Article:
Pegasus, named after the winged horse of Greek mythology, was built in Maine after a design by John Alden & Co. in 1972. She is 51 feet long overall, built of Philippine mahogany and sleeps 7 people comfortably. She is equipped with hot and cold water, a galley (kitchen) and a head (toilet).
Throughout this website you will find useful information for your voyage on Pegasus. This curriculum resource is composed of both theoretical explanations of nautical terms and procedures, as well as background information that might be useful for pre-trip class work. It also deals with the safety concerns arising from braving the waters of the Bay. In addition to its well-known features and sights, the Bay is also part of a powerful natural environment that requires care and preparation in enjoying it.
We proceed in the chronological order of the voyage, as it unfolds from the departure at the Berkeley Marina, through various stages on the water. Once underway, the passengers can experience different aspects of the sailing voyage at a number of stations on the deck of Pegasus.
Generally, we will leave from the Berkeley Marina, head northwest toward Angel Island, and zigzag back and forth into the (usually) westerly wind, but staying clear of the Berkeley Pier.
If you require any further information or would like to confirm the program for your voyage, please contact us at (510) 204-9296.
Also, Pegasus captains and crew are available to brief parents and teachers on safety and other issues. A video is also being prepared on these matters and can be borrowed from the Shorebird Nature Center as soon as it is completed. Contact the SNC at (510) 644-8623.
Sailing has been a means of transport for thousands of years. No one knows for certain who the first voyagers were. In Western mythology it is thought that the Phoenicians, a people living on the eastern shores of the Mediterranean Sea, were the first to cover large distances with sail-powered canoes, 5,000 years ago. There is evidence that Polynesians in the Pacific traveled thousands of miles in wooden, twin-hulled sail-powered crafts, long before Europeans came along to "discover" the Pacific. Until about 170 years ago, all seagoing vessels were built of wood and used canvas or flax material for sails, in a design that basically has not changed over the millennia.
Today, huge quantities of goods and materials are transported around the world on massive ships made of steel. Until recently, ships were also the main mode of transport for people wishing to cross the oceans; scheduled airplanes only started crossing the Atlantic in the 1950s. Pegasus is a reminder of a time when travel took place at the leisurely speed of roughly 10 knots (knot here means "one nautical mile per hour"), or 11.5 mph. In comparison, most people can run this fast. Today, wooden vessels in the San Francisco Bay are primarily limited to pleasure craft, although the occasional wooden tug or fishing boat can be seen. The Sahara, a vast sand desert in northern Africa, used to be a lush forest region until the Romans logged the trees for the construction of the formidable fleets that helped them build their empire. Similarly, the fleets of the Japanese and other seafaring Asian nations have forever changed the face of some Pacific Islands. This serves as an illustration of why wooden vessels are no longer an ecologically sound mode of transport!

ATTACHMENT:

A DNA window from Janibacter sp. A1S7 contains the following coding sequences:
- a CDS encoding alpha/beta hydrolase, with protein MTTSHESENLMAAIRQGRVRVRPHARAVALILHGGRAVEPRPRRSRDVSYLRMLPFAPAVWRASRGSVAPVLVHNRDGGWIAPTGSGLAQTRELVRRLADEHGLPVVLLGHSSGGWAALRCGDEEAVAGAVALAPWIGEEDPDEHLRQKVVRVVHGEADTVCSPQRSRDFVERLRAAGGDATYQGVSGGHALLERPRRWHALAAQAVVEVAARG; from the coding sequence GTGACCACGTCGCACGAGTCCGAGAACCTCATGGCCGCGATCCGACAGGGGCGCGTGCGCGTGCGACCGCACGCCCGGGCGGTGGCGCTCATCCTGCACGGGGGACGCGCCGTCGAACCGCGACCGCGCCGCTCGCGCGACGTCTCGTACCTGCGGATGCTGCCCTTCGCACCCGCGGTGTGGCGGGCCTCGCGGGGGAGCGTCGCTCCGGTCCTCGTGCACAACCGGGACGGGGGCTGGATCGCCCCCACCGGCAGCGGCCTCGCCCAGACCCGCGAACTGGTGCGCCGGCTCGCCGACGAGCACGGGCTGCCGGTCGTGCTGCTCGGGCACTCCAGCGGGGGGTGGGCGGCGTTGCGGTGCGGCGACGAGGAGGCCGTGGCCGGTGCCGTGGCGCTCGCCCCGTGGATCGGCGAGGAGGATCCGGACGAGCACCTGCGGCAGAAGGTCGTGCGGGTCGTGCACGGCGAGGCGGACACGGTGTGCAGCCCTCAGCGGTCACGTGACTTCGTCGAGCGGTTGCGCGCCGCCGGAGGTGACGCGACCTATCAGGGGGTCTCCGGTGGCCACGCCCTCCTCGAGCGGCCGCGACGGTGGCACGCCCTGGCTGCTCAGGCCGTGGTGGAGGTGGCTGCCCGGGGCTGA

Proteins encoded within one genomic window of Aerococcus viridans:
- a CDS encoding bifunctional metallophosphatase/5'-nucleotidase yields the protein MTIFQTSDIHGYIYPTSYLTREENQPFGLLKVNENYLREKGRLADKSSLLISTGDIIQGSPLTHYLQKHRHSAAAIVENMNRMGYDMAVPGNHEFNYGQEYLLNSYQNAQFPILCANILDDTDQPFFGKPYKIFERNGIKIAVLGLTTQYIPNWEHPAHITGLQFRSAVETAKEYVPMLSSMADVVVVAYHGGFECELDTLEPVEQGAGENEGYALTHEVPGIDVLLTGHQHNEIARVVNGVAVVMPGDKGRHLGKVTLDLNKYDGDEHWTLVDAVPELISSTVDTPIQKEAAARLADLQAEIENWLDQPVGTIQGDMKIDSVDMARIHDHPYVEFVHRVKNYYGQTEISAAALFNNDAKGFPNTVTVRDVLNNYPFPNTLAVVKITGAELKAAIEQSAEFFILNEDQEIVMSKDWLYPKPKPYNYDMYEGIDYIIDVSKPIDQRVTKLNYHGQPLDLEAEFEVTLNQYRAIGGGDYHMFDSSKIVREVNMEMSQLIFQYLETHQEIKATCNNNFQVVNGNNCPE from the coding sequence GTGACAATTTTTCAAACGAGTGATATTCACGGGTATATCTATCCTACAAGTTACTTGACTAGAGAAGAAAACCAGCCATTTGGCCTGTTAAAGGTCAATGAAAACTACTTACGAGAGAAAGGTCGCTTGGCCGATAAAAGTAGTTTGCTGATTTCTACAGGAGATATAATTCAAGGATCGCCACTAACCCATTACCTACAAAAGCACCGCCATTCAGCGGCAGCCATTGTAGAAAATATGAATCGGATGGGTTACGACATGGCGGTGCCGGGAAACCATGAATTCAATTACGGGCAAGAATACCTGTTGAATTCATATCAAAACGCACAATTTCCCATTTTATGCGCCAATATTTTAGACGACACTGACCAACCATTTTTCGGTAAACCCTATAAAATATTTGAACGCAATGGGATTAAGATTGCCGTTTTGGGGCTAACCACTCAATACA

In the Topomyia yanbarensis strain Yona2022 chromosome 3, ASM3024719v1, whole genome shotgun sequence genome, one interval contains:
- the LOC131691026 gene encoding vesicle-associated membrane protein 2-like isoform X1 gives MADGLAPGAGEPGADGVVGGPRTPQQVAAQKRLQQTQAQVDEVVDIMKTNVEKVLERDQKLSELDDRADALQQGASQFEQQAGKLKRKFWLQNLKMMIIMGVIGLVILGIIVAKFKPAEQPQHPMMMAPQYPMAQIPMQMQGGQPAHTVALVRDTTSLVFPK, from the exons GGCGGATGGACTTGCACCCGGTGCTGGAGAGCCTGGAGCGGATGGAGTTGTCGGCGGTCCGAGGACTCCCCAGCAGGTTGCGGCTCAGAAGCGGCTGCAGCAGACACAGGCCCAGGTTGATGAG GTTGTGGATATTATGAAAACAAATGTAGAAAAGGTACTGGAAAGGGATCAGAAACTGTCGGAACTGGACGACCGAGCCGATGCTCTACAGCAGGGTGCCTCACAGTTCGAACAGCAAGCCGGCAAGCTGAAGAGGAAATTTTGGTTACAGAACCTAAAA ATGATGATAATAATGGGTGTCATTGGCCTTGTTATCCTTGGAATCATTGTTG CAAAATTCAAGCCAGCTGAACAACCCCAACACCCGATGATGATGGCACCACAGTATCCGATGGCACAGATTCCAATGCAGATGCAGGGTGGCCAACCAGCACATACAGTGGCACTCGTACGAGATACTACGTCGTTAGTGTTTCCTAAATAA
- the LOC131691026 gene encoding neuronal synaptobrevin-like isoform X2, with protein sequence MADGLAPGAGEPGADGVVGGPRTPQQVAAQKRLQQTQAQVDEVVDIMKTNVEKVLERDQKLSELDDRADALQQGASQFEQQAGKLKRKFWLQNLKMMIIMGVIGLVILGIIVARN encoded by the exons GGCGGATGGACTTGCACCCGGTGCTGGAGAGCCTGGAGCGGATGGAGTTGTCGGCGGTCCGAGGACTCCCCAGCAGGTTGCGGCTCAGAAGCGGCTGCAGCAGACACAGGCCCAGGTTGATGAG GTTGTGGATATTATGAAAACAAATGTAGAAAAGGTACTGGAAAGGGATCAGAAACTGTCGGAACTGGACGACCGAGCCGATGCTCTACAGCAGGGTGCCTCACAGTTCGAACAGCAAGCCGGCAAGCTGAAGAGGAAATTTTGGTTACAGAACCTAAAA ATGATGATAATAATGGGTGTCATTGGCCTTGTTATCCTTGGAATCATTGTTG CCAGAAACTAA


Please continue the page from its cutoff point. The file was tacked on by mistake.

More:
Long before the arrival of Europeans in the Bay Area, local tribes harvested the rich sea life of the Bay for food. They used dugouts (boats made by hollowing out large logs) and other small craft to harvest the sea life near the shore. This, and the indigenous plants and game animals, provided the basis for a self-sufficient way of life. For thousands of years before the arrival of the Spanish and Portuguese explorers, over 10,000 indigenous people, later to be called the Oholone (a Miwok Indian word meaning "western people"), lived in the coastal area between Point Sur and the San Francisco Bay. Interestingly, based on oral history (which is now largely lost as a result of the huge reduction of the California Indian population following European contact and exploration), it appears that Alcatraz was used as a place of isolation or ostracism for tribal members who had violated a tribal law or taboo; as a camping spot; an area for gathering foods, especially bird eggs and sea-life; and also as a hiding place for many Indians attempting to escape from the California Mission system.
There is still dispute as to whether "discovery" of the San Francisco
Bay is more appropriately attributed to Sir Francis Drake, who sailed into
or by it on the Golden Hinde in 1579 or to Juan Manuel de Ayala,
who started systematically mapping it in 1775. But the Bay quickly
became a center of commerce. Because of the natural harbor of the
Bay, it is not surprising that it became a center for the construction
and repair of vessels: from the scows that carried hay and other
goods to the villages around the greater Bay area to the clipper ships
that brought goods from all over the world. But it was the great
gold rush of 1849 that put San Francisco on the map and changed forever
the character of the Bay, both geographically and ecologically. Such
were the excesses caused by the lust for gold, that entire ships carrying
prospectors were abandoned by their officers and crew and left to rot and
sink along the waterfront of San Francisco and, to a lesser extent, Oakland.
These ships became the original landfill that has substantially reduced
the Bayís size, together with drainage projects etc.
Below are webpages that provide information and more links to sites about boating safety:
Links to sailing history and the San Francisco Bay in general